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This chapter is from the book

Triage Workflow

When I first think of triage, I envision old TV episodes of MASH, a sitcom about a mobile Army hospital near the front lines of the Korean War. Injured soldiers would be delivered by truck or helicopter, and the doctors would have to perform quick assessments and make life-and-death decisions about who would get assistance first.

On the surface, the decision-making seems chaotic. However, through experience and rules of thumb, the teams are able to make quick decisions and focus their energy where it will have the maximum impact. The most emergent patients are quickly sent for surgery. Those with serious but less life-threatening wounds are stabilized so they can wait for further treatment. The patients with the least serious wounds may wait quite a while for further treatment. While they may be in pain and discomfort, their condition determines their level of treatment.

Defect triage has essentially the same characteristics. For a given set of defects, you need to determine how to act on them and proceed with repairs. The more serious defects, those with the highest priorities, receive action first, usually because of their import or because they are blocking further project activity. From a software project perspective, let’s establish the following definition for the concept of triage:

  • Triage is the act of analyzing, understanding, and categorizing a specific set of defects, in preparation for making a repair scheduling decision.

Once you understand the importance of each individual defect, you must consider it against all of the other known defects; then you must contrast all of the defects against your team’s ability to repair and test them. This enters into your team’s workflow of repairs. It brings to light many factors that have to be considered, all of which have an impact on your efficiency and your overall work quality. This process, change control, is central to the book. By definition,

  • Change control is the act of analyzing, planning, and scheduling the repair of multiple sets of defects and grouping them into packages for testing. It leads to an orchestrated tightening of change rules over time, which ultimately leads to a final release state. The compass for change control is a predefined set of release criteria.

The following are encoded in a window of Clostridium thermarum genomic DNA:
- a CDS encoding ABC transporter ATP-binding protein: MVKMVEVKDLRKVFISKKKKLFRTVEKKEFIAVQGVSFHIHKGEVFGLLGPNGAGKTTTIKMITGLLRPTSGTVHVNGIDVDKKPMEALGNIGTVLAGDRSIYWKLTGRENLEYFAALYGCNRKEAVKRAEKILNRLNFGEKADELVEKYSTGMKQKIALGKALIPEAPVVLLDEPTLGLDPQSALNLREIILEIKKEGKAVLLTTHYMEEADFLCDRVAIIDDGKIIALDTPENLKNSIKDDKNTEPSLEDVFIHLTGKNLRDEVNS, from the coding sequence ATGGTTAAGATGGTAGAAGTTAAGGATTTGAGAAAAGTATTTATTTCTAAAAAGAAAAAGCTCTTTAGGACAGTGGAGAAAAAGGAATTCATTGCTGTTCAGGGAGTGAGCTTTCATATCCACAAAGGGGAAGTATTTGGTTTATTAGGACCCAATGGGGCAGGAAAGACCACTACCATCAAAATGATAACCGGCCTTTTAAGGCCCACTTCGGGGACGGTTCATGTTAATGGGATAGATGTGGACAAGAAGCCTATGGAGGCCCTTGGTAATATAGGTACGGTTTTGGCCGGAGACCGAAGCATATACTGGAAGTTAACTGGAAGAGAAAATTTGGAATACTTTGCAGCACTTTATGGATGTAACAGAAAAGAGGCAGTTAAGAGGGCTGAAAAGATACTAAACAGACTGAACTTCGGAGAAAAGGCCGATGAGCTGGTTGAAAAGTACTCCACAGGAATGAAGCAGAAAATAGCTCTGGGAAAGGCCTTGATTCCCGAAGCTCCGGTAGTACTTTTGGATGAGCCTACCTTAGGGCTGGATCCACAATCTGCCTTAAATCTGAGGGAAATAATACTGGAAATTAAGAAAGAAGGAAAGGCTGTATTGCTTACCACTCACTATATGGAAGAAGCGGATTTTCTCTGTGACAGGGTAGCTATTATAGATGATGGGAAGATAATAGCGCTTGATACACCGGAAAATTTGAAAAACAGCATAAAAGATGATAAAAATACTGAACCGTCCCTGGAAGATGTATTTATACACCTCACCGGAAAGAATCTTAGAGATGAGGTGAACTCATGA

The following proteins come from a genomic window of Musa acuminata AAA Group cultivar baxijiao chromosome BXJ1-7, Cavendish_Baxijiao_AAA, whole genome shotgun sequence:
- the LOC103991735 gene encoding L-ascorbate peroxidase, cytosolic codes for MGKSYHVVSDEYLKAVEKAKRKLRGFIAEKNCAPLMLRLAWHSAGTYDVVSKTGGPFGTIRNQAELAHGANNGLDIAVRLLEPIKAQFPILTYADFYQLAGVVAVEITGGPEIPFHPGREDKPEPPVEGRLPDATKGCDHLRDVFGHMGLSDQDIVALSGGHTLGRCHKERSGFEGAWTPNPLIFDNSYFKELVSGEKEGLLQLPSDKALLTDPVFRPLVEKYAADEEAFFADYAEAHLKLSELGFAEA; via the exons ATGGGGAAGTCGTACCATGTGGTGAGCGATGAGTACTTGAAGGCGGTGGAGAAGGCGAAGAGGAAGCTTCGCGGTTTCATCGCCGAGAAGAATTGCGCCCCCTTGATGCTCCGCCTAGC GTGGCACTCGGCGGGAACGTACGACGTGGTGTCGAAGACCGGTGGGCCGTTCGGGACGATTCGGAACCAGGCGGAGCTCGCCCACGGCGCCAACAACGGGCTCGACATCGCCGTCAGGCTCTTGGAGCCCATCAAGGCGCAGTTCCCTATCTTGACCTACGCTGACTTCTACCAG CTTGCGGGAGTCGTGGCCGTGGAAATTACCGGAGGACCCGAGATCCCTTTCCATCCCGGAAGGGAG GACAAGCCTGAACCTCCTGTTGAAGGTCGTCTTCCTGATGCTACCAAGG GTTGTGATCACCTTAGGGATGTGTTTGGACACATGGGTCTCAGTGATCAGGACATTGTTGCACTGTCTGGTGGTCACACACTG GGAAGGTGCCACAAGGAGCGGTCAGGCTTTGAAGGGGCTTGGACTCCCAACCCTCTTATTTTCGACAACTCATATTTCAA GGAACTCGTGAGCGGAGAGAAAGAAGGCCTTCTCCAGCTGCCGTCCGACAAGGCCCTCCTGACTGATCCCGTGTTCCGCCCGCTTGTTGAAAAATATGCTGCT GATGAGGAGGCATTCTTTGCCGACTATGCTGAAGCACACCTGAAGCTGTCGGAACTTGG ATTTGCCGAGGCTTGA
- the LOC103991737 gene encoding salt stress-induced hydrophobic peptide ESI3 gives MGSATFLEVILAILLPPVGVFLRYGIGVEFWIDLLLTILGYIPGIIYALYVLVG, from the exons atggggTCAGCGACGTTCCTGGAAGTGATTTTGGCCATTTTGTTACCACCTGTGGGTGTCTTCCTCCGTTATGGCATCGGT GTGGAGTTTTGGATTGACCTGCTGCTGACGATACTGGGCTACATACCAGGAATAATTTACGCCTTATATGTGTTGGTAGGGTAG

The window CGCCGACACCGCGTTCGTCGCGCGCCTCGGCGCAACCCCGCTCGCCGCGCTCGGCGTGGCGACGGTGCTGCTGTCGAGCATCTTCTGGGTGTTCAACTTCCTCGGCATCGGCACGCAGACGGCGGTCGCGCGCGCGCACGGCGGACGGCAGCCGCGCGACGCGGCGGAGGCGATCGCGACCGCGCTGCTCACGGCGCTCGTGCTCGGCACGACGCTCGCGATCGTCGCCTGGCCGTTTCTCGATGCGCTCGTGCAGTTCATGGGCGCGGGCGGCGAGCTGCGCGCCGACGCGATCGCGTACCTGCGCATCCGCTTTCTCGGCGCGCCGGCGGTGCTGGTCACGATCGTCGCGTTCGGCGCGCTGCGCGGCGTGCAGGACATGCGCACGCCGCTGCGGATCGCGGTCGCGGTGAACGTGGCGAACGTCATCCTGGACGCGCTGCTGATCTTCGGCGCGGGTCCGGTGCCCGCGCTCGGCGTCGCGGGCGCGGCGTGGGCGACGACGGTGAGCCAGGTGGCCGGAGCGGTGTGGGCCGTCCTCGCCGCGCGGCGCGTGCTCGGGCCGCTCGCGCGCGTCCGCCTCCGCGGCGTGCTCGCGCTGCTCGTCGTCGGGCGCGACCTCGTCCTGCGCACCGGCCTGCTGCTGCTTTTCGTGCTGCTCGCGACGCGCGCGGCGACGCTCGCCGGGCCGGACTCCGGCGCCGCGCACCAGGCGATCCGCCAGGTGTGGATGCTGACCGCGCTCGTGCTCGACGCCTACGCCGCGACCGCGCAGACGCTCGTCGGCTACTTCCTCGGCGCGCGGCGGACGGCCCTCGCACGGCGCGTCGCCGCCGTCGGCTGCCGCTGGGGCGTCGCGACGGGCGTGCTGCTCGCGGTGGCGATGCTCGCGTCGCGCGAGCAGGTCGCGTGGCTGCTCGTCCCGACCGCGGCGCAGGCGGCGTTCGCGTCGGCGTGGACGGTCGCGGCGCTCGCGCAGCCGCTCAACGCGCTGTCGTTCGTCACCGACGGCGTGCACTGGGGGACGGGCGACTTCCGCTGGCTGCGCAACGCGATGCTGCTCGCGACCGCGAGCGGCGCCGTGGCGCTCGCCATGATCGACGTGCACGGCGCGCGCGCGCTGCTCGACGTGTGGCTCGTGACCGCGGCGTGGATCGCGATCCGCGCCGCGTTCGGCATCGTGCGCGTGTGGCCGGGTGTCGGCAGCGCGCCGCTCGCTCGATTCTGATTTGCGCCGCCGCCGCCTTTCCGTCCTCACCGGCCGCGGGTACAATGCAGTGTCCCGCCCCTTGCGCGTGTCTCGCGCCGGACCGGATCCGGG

Each of these concepts is useful within the central themes of the book.

Dynamics of Software Development

In his classic text, Dynamics of Software Development [McCarthy, 1995, p. 155], Jim McCarthy has two maxims that apply to the endgame. They help to underscore the most important points of endgame management. The first covers triage:

  • #51: Triage ruthlessly
  • The question is not how perfect the software is; rather, it’s how good the judgment of the team is in determining which imperfections to remediate.

His second maxim is related to change management:

  • #52: Don’t shake the Jell-O
  • Develop in your team a horror of changing the product. You have to get to ship quality for only one moment, but you have to coerce that moment into being. You do that by focusing all of your energy on stabilization, on reducing the rate and the number of bug fixes and eliminating regressions.

McCarthy obviously understands the endgame. Triage and change management are central to a successful exit from the endgame. They require your team to exhibit tremendous discipline and insight in making the right decisions to guide the evolution and stabilization of the product. And, like gelatin, stability is a fragile thing that once gained—if even for an instant—should result in shipping the product.

Endgame Workflow

As I mentioned, the endgame clock starts ticking with the first release of a software product to an external party for testing.

In agile and Extreme Programming methodologies, the endgame is typically associated with activities such as these:

  • one of the early iterations is passed to a customer
  • acceptance tests are under way
  • the team is fielding external defect reports for repair

In the more iterative or phased models—for example, Spiral, RAD, or RUP—the endgame begins when the first phased release or prototype is introduced for external testing.

And in the classic waterfall models, it begins when the product is totally complete and introduced to test.

No matter how you arrive at the endgame, or what methodology is applied, the flow of events or work is essentially the same. Everything centers on defects that need to be repaired. I view the triage and repair process as an overlay of whatever methodology you’re already using. Figure 1.1 illustrates the steps each defect follows.

Figure 1.1

Figure 1.1: Endgame Defect Repair Workflow.

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